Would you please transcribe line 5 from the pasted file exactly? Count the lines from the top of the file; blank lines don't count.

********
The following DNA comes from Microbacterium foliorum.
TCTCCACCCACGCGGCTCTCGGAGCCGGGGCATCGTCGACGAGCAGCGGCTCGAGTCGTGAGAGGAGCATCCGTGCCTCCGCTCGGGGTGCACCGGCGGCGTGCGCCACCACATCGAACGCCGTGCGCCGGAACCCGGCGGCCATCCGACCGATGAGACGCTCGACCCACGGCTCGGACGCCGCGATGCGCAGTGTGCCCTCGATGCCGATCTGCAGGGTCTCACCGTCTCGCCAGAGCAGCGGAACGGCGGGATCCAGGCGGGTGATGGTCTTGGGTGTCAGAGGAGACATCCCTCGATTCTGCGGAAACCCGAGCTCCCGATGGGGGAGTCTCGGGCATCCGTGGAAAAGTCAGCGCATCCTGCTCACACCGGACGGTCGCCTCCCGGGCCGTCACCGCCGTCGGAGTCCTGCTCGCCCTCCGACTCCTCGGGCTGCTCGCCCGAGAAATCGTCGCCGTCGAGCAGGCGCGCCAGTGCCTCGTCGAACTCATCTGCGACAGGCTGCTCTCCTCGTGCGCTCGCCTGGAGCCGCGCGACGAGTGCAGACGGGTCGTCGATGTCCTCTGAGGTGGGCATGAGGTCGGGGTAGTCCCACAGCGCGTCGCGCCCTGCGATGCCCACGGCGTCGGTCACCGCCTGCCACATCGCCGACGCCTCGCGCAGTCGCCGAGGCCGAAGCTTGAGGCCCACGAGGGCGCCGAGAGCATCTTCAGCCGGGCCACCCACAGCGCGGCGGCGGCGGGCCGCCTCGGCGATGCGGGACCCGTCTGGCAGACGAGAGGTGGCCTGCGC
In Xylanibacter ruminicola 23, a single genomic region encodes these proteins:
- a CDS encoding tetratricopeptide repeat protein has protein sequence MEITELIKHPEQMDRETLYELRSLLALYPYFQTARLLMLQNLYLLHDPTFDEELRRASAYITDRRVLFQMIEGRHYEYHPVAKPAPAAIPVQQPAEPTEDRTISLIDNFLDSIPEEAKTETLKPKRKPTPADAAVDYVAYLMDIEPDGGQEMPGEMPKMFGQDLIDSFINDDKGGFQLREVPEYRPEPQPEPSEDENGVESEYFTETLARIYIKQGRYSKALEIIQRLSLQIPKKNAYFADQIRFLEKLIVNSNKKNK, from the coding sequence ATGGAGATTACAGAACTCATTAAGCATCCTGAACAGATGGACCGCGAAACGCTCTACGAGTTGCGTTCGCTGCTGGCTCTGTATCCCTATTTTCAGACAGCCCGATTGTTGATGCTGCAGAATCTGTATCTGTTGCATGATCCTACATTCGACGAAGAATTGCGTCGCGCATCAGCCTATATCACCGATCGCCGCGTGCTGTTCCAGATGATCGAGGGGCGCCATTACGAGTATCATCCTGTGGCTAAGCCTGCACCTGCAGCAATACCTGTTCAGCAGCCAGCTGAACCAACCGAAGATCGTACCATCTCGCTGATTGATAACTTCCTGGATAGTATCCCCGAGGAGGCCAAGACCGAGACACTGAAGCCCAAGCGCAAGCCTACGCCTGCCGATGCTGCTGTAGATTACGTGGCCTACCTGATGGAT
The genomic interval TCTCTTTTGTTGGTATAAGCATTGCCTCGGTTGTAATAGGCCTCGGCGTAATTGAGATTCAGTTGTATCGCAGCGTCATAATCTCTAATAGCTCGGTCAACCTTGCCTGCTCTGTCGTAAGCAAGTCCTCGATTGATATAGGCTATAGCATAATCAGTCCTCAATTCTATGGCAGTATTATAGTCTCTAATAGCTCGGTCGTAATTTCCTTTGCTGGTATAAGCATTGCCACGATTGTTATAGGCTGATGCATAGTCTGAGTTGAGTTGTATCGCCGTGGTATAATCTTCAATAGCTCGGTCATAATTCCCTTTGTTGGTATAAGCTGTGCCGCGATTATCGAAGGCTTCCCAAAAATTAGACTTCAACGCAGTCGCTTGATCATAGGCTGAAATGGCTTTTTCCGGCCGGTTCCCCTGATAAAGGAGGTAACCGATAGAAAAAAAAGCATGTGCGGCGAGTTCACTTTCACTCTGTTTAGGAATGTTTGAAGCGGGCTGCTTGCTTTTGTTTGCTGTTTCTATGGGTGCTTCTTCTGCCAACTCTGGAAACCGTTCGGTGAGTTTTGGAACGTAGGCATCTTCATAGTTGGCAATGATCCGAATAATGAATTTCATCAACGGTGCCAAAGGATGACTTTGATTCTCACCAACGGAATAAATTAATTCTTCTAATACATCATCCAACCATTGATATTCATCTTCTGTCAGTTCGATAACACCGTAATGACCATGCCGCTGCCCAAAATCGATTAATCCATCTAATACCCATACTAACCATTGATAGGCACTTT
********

The genomic interval TCTCTTTTGTTGGTATAAGCATTGCCTCGGTTGTAATAGGCCTCGGCGTAATTGAGATTCAGTTGTATCGCAGCGTCATAATCTCTAATAGCTCGGTCAACCTTGCCTGCTCTGTCGTAAGCAAGTCCTCGATTGATATAGGCTATAGCATAATCAGTCCTCAATTCTATGGCAGTATTATAGTCTCTAATAGCTCGGTCGTAATTTCCTTTGCTGGTATAAGCATTGCCACGATTGTTATAGGCTGATGCATAGTCTGAGTTGAGTTGTATCGCCGTGGTATAATCTTCAATAGCTCGGTCATAATTCCCTTTGTTGGTATAAGCTGTGCCGCGATTATCGAAGGCTTCCCAAAAATTAGACTTCAACGCAGTCGCTTGATCATAGGCTGAAATGGCTTTTTCCGGCCGGTTCCCCTGATAAAGGAGGTAACCGATAGAAAAAAAAGCATGTGCGGCGAGTTCACTTTCACTCTGTTTAGGAATGTTTGAAGCGGGCTGCTTGCTTTTGTTTGCTGTTTCTATGGGTGCTTCTTCTGCCAACTCTGGAAACCGTTCGGTGAGTTTTGGAACGTAGGCATCTTCATAGTTGGCAATGATCCGAATAATGAATTTCATCAACGGTGCCAAAGGATGACTTTGATTCTCACCAACGGAATAAATTAATTCTTCTAATACATCATCCAACCATTGATATTCATCTTCTGTCAGTTCGATAACACCGTAATGACCATGCCGCTGCCCAAAATCGATTAATCCATCTAATACCCATACTAACCATTGATAGGCACTTT